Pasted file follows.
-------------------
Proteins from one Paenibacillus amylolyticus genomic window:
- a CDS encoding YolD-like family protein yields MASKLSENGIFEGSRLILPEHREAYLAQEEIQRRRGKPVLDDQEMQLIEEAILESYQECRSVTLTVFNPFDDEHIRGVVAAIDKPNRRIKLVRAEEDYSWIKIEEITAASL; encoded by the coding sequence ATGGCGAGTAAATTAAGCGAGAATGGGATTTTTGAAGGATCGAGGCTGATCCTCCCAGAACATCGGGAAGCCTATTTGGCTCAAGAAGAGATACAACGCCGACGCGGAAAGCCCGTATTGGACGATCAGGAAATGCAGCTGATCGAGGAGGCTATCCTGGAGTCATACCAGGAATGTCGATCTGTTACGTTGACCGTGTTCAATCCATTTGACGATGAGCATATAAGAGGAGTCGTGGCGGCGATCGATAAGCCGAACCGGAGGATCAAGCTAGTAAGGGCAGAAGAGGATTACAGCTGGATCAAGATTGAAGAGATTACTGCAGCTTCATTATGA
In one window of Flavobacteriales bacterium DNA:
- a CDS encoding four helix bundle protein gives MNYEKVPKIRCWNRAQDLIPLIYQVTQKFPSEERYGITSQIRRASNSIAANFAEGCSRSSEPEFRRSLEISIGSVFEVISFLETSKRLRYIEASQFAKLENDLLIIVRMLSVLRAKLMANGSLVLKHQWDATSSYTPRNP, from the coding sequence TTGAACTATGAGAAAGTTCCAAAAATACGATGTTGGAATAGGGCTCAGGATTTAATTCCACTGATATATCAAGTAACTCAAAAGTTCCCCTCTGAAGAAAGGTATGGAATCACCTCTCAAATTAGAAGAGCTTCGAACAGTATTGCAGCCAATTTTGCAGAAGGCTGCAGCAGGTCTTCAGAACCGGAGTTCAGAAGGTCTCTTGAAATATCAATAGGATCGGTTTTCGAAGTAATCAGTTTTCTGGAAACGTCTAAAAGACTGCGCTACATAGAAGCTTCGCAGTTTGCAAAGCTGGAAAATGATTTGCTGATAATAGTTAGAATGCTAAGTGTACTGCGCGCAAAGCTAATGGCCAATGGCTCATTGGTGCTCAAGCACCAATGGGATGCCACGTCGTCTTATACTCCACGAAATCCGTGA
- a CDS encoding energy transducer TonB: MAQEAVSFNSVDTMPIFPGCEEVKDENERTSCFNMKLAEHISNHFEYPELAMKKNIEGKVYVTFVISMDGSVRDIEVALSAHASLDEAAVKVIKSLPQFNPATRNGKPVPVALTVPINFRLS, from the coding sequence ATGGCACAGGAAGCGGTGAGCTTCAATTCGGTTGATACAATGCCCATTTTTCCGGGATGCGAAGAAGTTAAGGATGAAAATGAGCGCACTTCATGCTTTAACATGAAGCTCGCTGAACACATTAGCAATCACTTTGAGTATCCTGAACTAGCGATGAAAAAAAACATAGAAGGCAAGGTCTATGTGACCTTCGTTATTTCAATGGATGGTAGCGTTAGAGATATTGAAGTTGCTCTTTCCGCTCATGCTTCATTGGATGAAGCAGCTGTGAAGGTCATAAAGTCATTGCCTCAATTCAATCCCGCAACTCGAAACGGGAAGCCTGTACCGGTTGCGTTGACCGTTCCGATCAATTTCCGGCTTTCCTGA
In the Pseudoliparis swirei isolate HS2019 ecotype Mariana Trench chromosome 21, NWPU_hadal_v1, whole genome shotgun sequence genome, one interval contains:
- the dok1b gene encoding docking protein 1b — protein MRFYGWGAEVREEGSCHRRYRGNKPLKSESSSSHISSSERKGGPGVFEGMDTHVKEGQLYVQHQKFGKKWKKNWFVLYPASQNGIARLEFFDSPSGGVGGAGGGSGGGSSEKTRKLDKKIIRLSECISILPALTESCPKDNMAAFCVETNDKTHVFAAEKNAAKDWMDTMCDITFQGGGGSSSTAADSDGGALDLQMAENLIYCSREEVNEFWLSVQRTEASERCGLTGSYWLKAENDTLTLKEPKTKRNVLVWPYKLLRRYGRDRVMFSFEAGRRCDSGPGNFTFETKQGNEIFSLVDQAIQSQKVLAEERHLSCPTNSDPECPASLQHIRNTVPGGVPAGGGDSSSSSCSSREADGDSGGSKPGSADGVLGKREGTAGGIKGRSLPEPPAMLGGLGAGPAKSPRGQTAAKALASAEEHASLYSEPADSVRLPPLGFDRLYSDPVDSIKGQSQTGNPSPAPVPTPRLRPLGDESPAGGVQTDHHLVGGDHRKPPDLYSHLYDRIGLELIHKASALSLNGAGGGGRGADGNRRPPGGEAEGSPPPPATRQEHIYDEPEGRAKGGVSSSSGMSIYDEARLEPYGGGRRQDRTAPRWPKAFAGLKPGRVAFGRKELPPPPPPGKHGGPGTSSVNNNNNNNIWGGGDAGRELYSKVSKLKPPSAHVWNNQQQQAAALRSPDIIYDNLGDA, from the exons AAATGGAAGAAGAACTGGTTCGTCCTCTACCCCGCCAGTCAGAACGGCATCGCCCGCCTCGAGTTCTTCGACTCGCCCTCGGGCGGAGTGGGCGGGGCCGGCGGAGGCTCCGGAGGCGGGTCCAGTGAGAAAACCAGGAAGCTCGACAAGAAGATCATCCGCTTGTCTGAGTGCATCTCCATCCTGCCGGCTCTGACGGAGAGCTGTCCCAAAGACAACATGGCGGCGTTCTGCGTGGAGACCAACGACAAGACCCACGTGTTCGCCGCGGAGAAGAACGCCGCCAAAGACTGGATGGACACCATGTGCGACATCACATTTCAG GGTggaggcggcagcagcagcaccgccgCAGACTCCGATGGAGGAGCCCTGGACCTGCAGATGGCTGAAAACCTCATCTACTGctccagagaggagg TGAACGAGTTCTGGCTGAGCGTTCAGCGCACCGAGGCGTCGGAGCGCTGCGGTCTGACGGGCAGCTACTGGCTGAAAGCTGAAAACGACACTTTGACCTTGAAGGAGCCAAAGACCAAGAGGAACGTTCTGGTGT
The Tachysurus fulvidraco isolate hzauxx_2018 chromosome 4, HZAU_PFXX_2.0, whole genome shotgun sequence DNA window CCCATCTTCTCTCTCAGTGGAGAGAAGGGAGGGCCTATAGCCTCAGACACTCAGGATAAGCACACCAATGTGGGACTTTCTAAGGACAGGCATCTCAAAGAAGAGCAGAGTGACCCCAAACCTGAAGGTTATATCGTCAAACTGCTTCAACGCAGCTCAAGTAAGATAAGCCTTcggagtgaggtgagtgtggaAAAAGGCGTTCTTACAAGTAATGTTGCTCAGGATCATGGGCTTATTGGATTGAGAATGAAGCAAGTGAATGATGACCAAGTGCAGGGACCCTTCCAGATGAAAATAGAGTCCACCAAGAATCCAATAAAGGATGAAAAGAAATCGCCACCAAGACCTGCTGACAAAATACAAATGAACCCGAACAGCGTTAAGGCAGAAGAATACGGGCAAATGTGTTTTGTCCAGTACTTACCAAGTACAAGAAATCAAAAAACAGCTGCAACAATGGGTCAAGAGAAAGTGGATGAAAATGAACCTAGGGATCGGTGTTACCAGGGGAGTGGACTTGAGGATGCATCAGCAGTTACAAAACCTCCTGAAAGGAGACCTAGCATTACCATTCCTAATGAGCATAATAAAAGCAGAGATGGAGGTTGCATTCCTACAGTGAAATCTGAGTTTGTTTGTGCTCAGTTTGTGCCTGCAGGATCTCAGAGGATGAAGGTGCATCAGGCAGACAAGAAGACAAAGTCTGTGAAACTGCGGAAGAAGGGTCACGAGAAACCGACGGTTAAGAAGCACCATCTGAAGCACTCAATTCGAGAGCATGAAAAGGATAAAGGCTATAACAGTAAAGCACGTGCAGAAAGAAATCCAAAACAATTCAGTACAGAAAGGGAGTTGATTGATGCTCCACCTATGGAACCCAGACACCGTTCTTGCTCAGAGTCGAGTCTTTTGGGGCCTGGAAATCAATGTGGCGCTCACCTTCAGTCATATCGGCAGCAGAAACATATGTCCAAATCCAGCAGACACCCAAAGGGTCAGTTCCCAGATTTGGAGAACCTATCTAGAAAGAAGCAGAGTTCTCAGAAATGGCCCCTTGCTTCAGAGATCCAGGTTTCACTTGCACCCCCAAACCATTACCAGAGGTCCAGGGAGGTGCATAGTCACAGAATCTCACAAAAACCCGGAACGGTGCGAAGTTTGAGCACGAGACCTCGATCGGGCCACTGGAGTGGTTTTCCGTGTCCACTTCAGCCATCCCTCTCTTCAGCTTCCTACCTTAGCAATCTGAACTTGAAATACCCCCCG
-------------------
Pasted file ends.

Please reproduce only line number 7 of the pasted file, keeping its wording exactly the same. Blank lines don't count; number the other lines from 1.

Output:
- the dok1b gene encoding docking protein 1b — protein MRFYGWGAEVREEGSCHRRYRGNKPLKSESSSSHISSSERKGGPGVFEGMDTHVKEGQLYVQHQKFGKKWKKNWFVLYPASQNGIARLEFFDSPSGGVGGAGGGSGGGSSEKTRKLDKKIIRLSECISILPALTESCPKDNMAAFCVETNDKTHVFAAEKNAAKDWMDTMCDITFQGGGGSSSTAADSDGGALDLQMAENLIYCSREEVNEFWLSVQRTEASERCGLTGSYWLKAENDTLTLKEPKTKRNVLVWPYKLLRRYGRDRVMFSFEAGRRCDSGPGNFTFETKQGNEIFSLVDQAIQSQKVLAEERHLSCPTNSDPECPASLQHIRNTVPGGVPAGGGDSSSSSCSSREADGDSGGSKPGSADGVLGKREGTAGGIKGRSLPEPPAMLGGLGAGPAKSPRGQTAAKALASAEEHASLYSEPADSVRLPPLGFDRLYSDPVDSIKGQSQTGNPSPAPVPTPRLRPLGDESPAGGVQTDHHLVGGDHRKPPDLYSHLYDRIGLELIHKASALSLNGAGGGGRGADGNRRPPGGEAEGSPPPPATRQEHIYDEPEGRAKGGVSSSSGMSIYDEARLEPYGGGRRQDRTAPRWPKAFAGLKPGRVAFGRKELPPPPPPGKHGGPGTSSVNNNNNNNIWGGGDAGRELYSKVSKLKPPSAHVWNNQQQQAAALRSPDIIYDNLGDA, from the exons AAATGGAAGAAGAACTGGTTCGTCCTCTACCCCGCCAGTCAGAACGGCATCGCCCGCCTCGAGTTCTTCGACTCGCCCTCGGGCGGAGTGGGCGGGGCCGGCGGAGGCTCCGGAGGCGGGTCCAGTGAGAAAACCAGGAAGCTCGACAAGAAGATCATCCGCTTGTCTGAGTGCATCTCCATCCTGCCGGCTCTGACGGAGAGCTGTCCCAAAGACAACATGGCGGCGTTCTGCGTGGAGACCAACGACAAGACCCACGTGTTCGCCGCGGAGAAGAACGCCGCCAAAGACTGGATGGACACCATGTGCGACATCACATTTCAG GGTggaggcggcagcagcagcaccgccgCAGACTCCGATGGAGGAGCCCTGGACCTGCAGATGGCTGAAAACCTCATCTACTGctccagagaggagg TGAACGAGTTCTGGCTGAGCGTTCAGCGCACCGAGGCGTCGGAGCGCTGCGGTCTGACGGGCAGCTACTGGCTGAAAGCTGAAAACGACACTTTGACCTTGAAGGAGCCAAAGACCAAGAGGAACGTTCTGGTGT